BOSTON (CBS) – Each month, WBZ Cares highlights a worthy non-profit organization and tells the story of what that organization does for the community.
This month, WBZ Cares focuses on Camp Harbor View, a summer camp on Boston’s Long Island that provides underserved youth in the city with unique experiences meant to build confidence and broaden horizons.READ MORE: Body Of Missing Five-Year-Old Elijah Lewis Believed To Be Found In Abington
For the Arteagas family, Camp Harbor View has been a family affair and a Godsend.
Both Leah Arteaga and sons have both benefited greatly from the programs offered through Camp Harbor View over the past decade.
“Both of my older brothers went before me. So like I was just meant to go there,” said 13-year-old Ginacarlos Arteaga.
Arteaga is attending the 4-week day-camp got the third year in a row, following in the footsteps of his siblings. For mom, Leah Arteagas, she says the camp and its staff have been a Godsend.
“Honestly, it’s been made a tremendous impact on my children’s lives. Here’s the truth. I believe that when you set the bar high, kids will achieve.”\
Giancarlos has been earning merit wristbands for mastering some of the core values the camp teaches. Things like courage, community, respect, and responsibility.
He says that the rock climbing challenge was the hardest wristband he had to earn.READ MORE: Richard Seymour's Full Patriots Hall Of Fame Induction Speech
“The rock climbing wristband was courage because the rock wall was very hard,” he said. However, the most important lesson he has learned so far has been: respect.”
“Respect. Every single day we talk about respect. And that you respect everyone. It doesn’t matter if they have a disability, their skin color, just respect.” Leah says camp counselors and staff have an enormous amount of patience with the kids and that’s taught her a valuable lesson as well.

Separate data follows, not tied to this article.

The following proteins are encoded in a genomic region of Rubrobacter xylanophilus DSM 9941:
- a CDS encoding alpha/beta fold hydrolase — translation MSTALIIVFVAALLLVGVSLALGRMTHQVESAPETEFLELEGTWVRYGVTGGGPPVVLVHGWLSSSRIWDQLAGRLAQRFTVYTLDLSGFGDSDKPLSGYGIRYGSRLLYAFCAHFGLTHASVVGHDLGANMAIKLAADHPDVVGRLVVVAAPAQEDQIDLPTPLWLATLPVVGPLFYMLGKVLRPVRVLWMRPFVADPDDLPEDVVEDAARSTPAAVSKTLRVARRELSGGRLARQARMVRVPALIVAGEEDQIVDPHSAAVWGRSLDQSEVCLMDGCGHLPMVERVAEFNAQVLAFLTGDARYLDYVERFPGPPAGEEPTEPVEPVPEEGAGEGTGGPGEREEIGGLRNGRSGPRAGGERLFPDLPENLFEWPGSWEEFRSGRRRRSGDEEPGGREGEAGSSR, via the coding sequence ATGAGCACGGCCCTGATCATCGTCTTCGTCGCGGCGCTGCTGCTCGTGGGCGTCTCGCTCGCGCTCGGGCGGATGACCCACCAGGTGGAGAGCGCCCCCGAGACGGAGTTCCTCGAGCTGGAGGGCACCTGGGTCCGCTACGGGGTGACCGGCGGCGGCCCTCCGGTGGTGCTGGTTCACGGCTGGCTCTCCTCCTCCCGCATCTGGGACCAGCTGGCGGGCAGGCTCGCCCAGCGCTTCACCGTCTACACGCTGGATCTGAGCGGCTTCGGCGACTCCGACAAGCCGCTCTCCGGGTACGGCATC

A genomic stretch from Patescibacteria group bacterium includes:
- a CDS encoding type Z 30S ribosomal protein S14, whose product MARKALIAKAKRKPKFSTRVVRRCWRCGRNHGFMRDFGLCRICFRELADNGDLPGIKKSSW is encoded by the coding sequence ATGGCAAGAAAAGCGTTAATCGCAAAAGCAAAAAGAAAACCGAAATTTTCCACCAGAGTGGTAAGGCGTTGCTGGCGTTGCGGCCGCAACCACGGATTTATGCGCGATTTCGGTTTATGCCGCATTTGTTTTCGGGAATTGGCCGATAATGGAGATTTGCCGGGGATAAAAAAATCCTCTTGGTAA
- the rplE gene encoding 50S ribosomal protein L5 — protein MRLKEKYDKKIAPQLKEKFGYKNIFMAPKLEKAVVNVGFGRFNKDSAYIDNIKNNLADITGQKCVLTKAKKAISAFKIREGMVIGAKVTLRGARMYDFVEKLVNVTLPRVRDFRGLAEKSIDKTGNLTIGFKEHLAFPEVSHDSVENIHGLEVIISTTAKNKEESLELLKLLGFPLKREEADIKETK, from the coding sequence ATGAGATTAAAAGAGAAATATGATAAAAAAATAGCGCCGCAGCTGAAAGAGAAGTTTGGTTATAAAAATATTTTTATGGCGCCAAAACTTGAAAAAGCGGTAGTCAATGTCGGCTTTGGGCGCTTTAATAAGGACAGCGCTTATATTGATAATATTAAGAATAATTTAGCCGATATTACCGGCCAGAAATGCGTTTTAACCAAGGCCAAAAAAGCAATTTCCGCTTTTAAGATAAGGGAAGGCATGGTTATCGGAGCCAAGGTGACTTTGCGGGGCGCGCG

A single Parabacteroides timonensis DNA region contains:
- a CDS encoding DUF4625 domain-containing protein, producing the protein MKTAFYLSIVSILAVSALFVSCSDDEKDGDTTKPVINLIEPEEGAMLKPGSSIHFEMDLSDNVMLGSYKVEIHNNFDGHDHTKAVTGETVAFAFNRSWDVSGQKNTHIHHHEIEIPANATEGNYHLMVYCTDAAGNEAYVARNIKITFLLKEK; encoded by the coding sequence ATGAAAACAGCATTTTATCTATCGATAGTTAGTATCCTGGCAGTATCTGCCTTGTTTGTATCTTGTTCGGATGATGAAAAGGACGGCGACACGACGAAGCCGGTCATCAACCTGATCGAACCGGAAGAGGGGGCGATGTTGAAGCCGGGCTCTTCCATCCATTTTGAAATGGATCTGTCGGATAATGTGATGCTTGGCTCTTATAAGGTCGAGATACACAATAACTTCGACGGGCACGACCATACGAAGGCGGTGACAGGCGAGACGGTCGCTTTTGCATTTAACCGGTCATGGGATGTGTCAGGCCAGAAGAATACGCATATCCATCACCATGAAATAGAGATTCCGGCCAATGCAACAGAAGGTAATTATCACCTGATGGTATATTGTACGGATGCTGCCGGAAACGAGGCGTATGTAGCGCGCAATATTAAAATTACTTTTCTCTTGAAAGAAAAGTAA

Leah says camp counselors and staff have an enormous amount of patience with the kids and that’s taught her a valuable lesson as well.
“I need to learn how to pace myself,” she said “I need to learn how to be slow to speak, quick to listen, and slow to react. And to have more patience in waiting to get a resolution to a problem, as opposed to jumping in. patience is something that they have learned and that they have taught me.”
When Giancarlos first started camp, he had a tough time connecting with kids his own age, not so anymore because he has made new friends. He says that has been his most favorite thing at Camp Harbor View.
“I was just meant to go there,” he said.
Leah says that she is fortunate for all the experiences Camp Harbor View has offered to her children, especially for Giancarlos.
“From the bottom of my heart, I’m so grateful for Camp Harbor View. To put him into a camp that taught him so much and that gave him so much and inspired him and helped him become the man he is today,” she said.MORE NEWS: COVID Outbreak Reported In New Hampshire's Largest Jail